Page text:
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Implementing Routine Procedural Transvaginal Ultrasound to Decrease Holdbacks: A Quality Improvement Initiative | BMC Women’s Health

By on October 3, 2021 0

This study highlights the successful implementation of a quality improvement process and protocol using transvaginal ultrasound during dilation and suction curettage to reduce retained products of conception and associated reoperation rates in a university educational institution. We also observed a tendency to decrease associated complications such as hemorrhage and endometritis; however, this did not reach statistical significance. It is important to note that we have not encountered an increased impact of quality improvement balancing measures (defined as when a positive change in one part of one system has a negative impact on another. ), or sequelae such as Asherman’s syndrome or uterine perforation after implementation.

The strengths of our study include the standardized definition of the design products selected to reduce observer bias. The POCs retained were defined both by symptoms which led to an ultrasound assessment revealing ultrasound results warranting medical or surgical intervention (heterogeneous and thickened endometrium with Doppler flow), and confirmed by a pathological and / or visual analysis of the products. retained. It is important to note that finding a thickened and irregular endometrium with low impedance Doppler flow after the procedure may be a normal variation in up to 32% of women one week after the procedure. [14]. Therefore, a comprehensive clinical evaluation should be used in each case to determine the likelihood of retention of the products of conception before committing to the intervention. Finally, one of the strengths of our study was that our Olmstead County patient population had near-universal follow-up for postoperative miscarriage check-ups, making the determination of procedural complications and retreatment much more reliable.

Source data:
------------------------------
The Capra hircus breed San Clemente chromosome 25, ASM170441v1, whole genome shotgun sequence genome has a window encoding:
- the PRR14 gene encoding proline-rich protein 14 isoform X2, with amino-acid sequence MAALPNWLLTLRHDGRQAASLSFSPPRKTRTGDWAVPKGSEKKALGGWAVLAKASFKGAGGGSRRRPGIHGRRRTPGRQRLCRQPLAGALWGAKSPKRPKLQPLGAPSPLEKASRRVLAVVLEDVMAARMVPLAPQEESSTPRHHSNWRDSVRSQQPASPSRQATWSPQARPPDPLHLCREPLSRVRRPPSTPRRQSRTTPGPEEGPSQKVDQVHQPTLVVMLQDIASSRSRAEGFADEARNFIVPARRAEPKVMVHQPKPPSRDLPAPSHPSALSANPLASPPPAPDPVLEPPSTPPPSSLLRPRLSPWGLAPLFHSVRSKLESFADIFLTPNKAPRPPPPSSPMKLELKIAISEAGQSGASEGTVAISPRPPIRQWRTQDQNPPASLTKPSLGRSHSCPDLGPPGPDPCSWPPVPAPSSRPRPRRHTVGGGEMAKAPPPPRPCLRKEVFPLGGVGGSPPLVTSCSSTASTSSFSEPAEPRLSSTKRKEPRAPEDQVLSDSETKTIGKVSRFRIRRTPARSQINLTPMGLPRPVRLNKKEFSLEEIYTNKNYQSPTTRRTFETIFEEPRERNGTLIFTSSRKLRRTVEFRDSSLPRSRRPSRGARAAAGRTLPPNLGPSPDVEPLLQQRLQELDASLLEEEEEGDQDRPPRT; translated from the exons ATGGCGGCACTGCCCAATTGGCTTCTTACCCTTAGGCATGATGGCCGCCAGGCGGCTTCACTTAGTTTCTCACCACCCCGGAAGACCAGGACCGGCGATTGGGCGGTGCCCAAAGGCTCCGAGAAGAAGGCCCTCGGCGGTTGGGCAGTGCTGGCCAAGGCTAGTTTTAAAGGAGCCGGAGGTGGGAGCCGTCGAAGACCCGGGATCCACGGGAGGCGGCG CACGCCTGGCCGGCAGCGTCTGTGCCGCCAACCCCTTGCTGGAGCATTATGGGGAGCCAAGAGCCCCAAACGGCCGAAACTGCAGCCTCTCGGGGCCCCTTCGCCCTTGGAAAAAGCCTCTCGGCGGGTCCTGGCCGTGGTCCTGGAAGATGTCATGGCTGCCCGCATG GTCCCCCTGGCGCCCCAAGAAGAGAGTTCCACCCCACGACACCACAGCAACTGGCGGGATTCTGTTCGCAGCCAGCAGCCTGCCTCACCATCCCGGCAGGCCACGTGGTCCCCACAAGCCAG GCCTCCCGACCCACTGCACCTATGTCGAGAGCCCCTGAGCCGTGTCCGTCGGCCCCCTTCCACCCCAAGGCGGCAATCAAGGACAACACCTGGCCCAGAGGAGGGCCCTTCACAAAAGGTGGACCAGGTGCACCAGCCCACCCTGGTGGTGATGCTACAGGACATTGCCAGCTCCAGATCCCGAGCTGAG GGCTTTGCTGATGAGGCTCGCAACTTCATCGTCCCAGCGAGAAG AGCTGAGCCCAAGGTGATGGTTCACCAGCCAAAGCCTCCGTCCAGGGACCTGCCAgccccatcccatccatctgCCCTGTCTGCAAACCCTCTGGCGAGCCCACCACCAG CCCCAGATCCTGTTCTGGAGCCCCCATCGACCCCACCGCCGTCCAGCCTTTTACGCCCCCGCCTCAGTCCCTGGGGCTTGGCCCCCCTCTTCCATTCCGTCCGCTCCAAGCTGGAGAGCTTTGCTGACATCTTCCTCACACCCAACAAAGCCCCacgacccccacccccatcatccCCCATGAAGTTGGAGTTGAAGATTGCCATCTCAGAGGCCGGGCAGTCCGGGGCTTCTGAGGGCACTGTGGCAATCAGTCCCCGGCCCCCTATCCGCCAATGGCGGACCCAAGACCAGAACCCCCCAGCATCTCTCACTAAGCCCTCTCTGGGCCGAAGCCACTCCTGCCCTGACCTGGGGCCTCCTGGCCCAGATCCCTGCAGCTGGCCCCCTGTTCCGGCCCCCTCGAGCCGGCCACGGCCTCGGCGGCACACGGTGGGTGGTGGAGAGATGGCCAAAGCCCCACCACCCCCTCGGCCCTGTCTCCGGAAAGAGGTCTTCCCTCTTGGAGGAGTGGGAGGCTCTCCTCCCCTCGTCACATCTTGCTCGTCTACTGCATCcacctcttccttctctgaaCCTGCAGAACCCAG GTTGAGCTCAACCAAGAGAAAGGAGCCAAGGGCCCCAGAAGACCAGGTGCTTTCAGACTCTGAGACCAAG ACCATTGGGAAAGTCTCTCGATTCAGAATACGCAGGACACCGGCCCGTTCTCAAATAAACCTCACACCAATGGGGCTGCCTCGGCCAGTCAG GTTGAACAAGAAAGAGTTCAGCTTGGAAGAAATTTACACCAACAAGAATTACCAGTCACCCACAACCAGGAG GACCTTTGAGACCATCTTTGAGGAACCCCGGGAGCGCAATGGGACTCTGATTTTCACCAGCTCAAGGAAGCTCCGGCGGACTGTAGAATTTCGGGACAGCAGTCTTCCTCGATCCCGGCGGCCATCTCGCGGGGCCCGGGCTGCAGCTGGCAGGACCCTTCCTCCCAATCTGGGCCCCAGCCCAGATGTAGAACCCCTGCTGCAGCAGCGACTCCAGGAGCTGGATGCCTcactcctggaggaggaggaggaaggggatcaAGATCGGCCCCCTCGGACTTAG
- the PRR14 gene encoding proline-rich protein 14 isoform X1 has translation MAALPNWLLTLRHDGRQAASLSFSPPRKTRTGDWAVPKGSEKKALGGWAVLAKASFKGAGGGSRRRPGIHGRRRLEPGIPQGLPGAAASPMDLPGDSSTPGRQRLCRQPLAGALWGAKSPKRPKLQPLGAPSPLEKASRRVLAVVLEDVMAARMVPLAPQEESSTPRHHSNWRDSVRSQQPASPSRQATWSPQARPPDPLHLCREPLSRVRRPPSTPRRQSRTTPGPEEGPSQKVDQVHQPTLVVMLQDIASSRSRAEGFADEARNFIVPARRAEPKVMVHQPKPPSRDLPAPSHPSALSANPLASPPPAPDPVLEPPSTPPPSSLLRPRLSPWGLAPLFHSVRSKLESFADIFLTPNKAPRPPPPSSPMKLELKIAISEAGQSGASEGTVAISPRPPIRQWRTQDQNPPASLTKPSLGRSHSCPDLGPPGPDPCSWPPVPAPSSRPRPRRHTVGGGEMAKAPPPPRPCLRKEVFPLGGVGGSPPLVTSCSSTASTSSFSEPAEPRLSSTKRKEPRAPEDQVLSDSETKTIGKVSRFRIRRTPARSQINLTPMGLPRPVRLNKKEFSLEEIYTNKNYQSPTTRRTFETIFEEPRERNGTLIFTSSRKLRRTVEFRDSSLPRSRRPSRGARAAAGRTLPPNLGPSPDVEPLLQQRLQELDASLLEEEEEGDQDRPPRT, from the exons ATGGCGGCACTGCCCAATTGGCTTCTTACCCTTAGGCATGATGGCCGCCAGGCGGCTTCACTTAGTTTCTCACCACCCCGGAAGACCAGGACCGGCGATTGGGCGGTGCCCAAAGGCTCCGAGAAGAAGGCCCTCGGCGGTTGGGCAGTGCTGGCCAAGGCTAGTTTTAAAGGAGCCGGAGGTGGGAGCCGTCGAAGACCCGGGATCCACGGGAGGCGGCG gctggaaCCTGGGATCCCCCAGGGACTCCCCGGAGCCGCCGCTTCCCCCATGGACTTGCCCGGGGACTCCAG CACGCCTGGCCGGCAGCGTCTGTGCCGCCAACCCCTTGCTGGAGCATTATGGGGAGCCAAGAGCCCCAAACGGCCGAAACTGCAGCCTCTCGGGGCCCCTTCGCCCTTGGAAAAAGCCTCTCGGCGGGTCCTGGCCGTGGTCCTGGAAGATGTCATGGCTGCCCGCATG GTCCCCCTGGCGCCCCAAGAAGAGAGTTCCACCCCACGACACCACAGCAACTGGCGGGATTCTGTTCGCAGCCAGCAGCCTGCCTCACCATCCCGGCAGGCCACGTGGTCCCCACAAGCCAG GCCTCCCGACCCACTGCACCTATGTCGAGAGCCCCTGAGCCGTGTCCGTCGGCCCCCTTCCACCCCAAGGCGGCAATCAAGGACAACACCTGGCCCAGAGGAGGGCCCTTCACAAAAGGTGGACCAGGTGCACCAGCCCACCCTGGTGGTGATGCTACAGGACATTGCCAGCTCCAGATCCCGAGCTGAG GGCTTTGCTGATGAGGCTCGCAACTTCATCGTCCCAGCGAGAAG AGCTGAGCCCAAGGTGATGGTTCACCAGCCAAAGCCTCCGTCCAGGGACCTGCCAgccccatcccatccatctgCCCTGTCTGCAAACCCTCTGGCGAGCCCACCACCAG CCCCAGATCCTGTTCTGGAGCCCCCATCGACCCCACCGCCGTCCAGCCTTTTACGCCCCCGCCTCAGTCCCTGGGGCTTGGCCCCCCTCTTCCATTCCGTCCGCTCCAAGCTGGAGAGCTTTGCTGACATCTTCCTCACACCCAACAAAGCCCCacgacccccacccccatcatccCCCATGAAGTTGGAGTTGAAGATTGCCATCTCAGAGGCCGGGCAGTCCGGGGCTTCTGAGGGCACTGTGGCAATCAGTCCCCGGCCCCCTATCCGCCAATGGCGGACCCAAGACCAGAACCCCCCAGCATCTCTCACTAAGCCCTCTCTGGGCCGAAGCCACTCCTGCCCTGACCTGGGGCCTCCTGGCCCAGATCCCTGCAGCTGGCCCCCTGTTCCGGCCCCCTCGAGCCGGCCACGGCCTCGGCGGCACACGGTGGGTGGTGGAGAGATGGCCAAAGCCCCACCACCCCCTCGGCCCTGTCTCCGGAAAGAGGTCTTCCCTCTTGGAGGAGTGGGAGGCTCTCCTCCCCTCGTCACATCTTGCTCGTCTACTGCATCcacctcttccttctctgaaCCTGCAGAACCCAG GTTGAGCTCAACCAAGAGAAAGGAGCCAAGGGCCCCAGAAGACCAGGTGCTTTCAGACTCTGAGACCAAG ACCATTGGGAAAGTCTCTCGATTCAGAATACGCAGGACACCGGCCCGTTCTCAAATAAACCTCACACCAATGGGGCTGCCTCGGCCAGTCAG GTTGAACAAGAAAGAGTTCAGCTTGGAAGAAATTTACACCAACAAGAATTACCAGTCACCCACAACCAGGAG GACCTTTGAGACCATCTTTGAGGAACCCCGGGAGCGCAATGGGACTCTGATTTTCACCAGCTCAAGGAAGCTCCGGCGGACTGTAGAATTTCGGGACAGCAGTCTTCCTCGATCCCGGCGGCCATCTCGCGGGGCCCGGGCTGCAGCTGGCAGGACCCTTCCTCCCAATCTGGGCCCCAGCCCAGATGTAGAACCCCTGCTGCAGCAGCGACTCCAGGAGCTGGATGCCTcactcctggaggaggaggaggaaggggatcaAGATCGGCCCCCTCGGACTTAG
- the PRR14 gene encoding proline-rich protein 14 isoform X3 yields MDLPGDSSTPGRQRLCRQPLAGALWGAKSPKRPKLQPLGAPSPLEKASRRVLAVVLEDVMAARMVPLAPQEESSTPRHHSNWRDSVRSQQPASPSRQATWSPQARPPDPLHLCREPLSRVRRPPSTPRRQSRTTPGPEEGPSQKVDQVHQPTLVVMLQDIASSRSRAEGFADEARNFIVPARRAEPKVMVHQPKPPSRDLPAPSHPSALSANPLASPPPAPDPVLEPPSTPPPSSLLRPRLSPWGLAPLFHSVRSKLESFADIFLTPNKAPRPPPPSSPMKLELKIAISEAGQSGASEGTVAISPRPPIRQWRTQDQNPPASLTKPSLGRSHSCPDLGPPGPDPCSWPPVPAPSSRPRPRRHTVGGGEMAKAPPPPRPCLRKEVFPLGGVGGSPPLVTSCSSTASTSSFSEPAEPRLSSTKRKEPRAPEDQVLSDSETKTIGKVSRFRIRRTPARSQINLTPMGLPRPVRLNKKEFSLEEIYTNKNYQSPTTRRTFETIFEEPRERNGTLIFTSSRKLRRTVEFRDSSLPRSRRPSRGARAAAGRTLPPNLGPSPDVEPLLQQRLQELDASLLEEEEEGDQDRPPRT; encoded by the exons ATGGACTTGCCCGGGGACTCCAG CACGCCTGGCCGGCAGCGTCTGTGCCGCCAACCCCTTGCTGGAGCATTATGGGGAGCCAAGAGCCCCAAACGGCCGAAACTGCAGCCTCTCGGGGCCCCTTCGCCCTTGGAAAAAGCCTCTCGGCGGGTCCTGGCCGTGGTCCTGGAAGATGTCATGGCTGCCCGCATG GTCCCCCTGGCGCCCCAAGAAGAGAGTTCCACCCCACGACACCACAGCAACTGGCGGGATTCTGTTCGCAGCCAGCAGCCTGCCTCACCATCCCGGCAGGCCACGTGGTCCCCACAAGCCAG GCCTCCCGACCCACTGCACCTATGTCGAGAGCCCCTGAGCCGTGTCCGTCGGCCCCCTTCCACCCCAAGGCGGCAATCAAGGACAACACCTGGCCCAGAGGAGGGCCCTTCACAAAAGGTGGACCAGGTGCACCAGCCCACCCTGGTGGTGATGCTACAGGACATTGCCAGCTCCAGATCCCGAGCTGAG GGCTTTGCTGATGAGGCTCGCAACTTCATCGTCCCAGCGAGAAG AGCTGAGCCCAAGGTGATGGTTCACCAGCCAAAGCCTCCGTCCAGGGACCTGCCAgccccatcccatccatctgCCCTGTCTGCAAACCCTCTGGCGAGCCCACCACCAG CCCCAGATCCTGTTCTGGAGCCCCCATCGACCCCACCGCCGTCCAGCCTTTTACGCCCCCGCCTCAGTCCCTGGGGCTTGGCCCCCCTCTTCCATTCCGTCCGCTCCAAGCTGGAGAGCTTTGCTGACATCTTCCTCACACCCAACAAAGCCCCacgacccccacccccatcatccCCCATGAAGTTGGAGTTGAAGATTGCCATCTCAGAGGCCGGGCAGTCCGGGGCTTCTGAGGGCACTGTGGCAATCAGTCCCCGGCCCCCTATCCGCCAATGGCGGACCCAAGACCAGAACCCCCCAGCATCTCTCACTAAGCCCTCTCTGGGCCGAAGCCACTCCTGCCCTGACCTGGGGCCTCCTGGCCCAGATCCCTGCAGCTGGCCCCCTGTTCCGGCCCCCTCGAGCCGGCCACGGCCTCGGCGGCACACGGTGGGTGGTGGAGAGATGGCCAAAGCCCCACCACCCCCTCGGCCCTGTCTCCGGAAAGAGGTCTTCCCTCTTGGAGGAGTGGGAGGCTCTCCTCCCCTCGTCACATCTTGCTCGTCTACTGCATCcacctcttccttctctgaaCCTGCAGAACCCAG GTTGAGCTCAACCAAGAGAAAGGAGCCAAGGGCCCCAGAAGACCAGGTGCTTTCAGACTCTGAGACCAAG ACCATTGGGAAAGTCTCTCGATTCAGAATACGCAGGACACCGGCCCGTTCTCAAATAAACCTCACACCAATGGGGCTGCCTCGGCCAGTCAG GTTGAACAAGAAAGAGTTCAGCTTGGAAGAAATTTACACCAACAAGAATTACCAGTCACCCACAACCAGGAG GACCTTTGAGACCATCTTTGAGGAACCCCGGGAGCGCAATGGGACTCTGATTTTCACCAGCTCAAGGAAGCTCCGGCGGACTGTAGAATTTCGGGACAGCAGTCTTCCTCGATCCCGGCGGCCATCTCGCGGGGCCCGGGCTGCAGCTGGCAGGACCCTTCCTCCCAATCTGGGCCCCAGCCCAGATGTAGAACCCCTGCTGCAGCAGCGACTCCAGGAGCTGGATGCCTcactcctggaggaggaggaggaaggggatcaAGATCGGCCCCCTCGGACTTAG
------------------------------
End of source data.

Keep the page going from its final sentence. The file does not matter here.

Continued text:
Limitations of our study include the possibility of a Hawthorne effect in which surgeons alter their procedural performance and attention to detail when they learn that their results are being studied. We also attribute the increased diagnosis of incomplete abortions after implementation to improved documentation of case details such as preoperative bleeding or cervical dilation, a result of both surgeons’ awareness of the initiation of the l study, as well as the transition to a new electronic medical record and diagnostic codes. alongside the post-implementation phase. Other limitations include the quality improvement-based methodology, which allows for uniform implementation of the intervention without enrollment in a prospective cohort or randomized controlled trial. Fortunately, this methodology allows the continuation of the quality improvement process by tracking the retained product design rates in the future. In addition, our study had a small sample and small event size, precluding statistical adjustment for characteristic differences. However, despite these limitations, obvious statistical significance was found. Finally, we also recognize the factual basis for the safety of manual vacuum aspiration, which was temporarily not performed at our facility during this time. Indeed, previous authors have demonstrated equally low complication rates with MVA compared to VAS. [15,16,17], suggesting that inferences of the benefit of transvaginal ultrasound in this population can also be made.